Ghanaian youth to provide human resources for global world given the right skills – MoCD Chief Director

The Chief Director of the Ministry of Communications and Digitalisation, Mrs Magdalene Apenteng, says if the youth are given the right skills to enable them to succeed in the digital world, they will provide the human resources for the global world of work within the next 10 to 30 years.

Mrs Apenteng, was speaking on behalf of the Minister for Communications and Digitalisation, Mrs Ursula Owusu-Ekuful at a Graphic Business and Stanbic Bank breakfast meeting held on the 15th of June, 2021 at the Labadi Beach in Accra. She said Africa has the youngest population in the world who are also hungry for knowledge and do amazing things with the little exposure they have.

Organised on the theme: ‘Digitisation: The key to unlocking the Ghanaian dream’.
she noted that Ghana can be the launch pad to reach the rest of the continent as there are many opportunities for lucrative investments in digital infrastructure, services, applications, e-governance infrastructure, cybersecurity, and data protection systems, among others.

Mrs Owusu-Ekuful said a 2019 study by the International Finance Corporation (IFC), titled “Digital Skills in Sub-Saharan Africa generally, and Ghana in particular. The Study projected that there will be 230 million digital jobs in Sub-Saharan Africa by 2030 and this will mainly be in the areas of business to business and business to government.

She said in revenue terms, the study forecasted that by 2030 opportunities for jobs requiring digital skills will be worth $130 billion, out of which Ghana will account for $4 billion and 9 million jobs.

Mrs Owusu-Ekuful said these opportunities are propelling young graduates to embrace technology and there are technology Hubs across the country working to upskill the teeming youth.

She noted that Ghana in collaboration with International Telecommunications Union (ITU), CISCO, and Norwegian Agency Development Cooperation (NORAD) is currently running the Digital Literacy Skills programme which has been targeted at women entrepreneurs such as hairdressers, dressmakers, other artisans master trainers of coding clubs, technology innovation developers and IT security personnel.

She noted that in partnership with the ITU and WFP, a Youth Driven Digital Food System Model will soon be rolled out to provide digital literacy skills to a million small holder farmers, 4,000 farmer organizations, among others.

Mrs. Owusu-Ekuful said the programme will build the capacities of persons in the food value chain production, as agriculture is the main stay of the economy. 

A professor of Economics at the University of Ghana Business School, Professor Godfred Bokpin, on his part stressed the need to ensure inclusiveness in the country’s digitalisation agenda.

He said the Ministry of Communications and Digitalisation must play a leading role to ensure a level playing field for all. “We should be looking at inclusivity as we go along, and the Ministry of Communications must play a leading role in levelling the playing field to ensure that no one is left behind,” he stated.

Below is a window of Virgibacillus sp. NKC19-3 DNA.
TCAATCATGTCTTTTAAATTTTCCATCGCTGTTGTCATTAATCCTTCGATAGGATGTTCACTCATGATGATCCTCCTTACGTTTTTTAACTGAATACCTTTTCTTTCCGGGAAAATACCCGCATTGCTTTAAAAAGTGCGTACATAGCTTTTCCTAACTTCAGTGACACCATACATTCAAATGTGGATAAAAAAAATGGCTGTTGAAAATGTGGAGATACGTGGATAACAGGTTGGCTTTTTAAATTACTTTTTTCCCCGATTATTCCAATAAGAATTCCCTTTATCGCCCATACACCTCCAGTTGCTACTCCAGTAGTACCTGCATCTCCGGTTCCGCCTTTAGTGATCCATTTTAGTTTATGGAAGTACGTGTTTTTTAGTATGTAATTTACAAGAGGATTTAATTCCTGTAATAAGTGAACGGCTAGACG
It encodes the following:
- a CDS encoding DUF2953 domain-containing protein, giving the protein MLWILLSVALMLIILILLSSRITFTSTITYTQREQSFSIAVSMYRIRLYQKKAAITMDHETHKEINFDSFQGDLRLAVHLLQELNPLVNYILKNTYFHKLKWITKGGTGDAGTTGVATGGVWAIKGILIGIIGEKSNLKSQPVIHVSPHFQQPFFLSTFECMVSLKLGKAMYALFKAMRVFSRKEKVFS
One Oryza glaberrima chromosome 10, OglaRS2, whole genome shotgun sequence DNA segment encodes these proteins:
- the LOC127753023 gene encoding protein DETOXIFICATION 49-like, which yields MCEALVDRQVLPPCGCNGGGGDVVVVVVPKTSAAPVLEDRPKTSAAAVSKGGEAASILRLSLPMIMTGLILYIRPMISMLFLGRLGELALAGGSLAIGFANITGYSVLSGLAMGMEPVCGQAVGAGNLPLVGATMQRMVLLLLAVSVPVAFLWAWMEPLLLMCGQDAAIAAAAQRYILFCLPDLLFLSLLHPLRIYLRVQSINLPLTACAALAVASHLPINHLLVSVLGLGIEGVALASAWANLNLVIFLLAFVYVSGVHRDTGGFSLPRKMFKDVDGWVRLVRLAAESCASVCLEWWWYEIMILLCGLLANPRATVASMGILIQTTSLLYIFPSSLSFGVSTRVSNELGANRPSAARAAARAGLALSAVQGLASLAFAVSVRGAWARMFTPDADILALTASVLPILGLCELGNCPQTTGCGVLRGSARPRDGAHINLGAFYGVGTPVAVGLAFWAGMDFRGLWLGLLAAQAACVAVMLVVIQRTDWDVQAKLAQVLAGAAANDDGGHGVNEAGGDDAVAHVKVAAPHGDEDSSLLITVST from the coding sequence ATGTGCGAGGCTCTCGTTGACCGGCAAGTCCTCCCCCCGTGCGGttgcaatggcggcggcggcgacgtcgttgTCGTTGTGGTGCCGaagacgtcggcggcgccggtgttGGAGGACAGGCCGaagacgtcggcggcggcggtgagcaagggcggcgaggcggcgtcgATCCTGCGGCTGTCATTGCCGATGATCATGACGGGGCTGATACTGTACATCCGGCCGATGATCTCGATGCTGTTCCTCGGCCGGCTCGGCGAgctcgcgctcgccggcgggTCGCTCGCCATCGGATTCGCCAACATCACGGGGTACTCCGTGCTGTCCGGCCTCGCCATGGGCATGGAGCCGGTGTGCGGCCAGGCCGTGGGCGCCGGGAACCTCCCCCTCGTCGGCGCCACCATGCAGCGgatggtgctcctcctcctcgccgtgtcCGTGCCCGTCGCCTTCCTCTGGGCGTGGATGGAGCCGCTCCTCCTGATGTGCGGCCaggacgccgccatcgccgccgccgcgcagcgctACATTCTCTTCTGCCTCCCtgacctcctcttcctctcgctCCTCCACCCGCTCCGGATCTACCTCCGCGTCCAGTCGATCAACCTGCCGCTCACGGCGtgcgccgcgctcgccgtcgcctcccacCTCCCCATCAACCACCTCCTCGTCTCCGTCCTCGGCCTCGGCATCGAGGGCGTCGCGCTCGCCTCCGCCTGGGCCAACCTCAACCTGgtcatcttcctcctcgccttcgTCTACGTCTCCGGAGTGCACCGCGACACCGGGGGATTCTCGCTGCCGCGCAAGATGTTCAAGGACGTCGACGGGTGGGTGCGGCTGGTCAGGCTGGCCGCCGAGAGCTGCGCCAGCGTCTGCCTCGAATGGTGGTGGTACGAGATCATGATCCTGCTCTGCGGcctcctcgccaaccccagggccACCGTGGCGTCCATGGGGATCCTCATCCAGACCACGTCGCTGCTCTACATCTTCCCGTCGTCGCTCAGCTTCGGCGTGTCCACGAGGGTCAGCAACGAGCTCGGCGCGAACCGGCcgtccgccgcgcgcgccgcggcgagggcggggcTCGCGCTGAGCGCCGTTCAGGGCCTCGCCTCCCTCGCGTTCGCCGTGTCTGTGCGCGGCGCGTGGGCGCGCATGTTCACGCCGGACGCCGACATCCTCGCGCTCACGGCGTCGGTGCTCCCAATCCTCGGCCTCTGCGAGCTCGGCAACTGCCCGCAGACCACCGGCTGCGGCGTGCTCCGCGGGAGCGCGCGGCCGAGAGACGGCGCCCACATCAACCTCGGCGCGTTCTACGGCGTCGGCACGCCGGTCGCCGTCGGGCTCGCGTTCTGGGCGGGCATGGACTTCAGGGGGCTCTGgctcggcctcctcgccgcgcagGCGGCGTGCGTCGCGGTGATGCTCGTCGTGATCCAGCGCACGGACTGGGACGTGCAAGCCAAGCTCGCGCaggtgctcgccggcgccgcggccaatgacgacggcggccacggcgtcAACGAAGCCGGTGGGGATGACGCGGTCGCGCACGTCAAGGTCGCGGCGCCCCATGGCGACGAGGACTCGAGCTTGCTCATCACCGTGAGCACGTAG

He said although digitalisation was very important, it was one of the tools that could worsen inequality, something that had played out in Ghana recently.
“COVID-19 came and the universities, because of a directive from the government, had to migrate online, but not all our students had access. Even if you look at the digital divide between the urban and the rural areas, it is too wide,” he stated.

The Chief Executive Officer (CEO) of payments and e-commerce company, Hubtel, Mr Alex Bram, also speaking at the meeting, said there was a lot to be proud of in the country’s digitalisation drive, but added that there was also a lot to be done.
“We are one of the first African countries to adopt mobile telephony, and if you look at what we have also been able to do with the adoption of mobile money and how it is changing the economy, we have so much to be proud of,” he said.

The CEO of Hubtel said a lot had been done to digitise the economy and the benefits were visible. “The more we digitise, the more the economy will grow and create new jobs and new ideas from businesses,” he noted. Mr Bram, however, pointed out that 60 per cent of the Ghanaian population was still not connected to the Internet, which was a major challenge. “Data from our two experiences with mobile telephony and mobile money suggest that if we make these systems available, people will adopt them. What it means is that people are not online in Ghana because the Internet is not available. If they make it available, we can see the adoption also going up,” he stated.

The Director-General of the National Information Technology Agency (NITA), Mr Richard Okyere-Fosu, on his part, said it was necessary to encourage the use of crypto currencies, internationally tradeable electronic currencies, in the country.

He said one challenge of the AfCFTA agreement was the means of settlement, as each country had its settlement processes. “If I had crypto currency, it would make life a little easier, so these are some of the things we should look at; if we encourage that, it will be good for all of us,” he stated. For him, what needed to be done was the creation of the necessary regulatory environment to back it. “It is not new that technology often goes ahead of regulation; we all need to work together with the business community and all players to make sure we craft something that will encourage it,” he stated.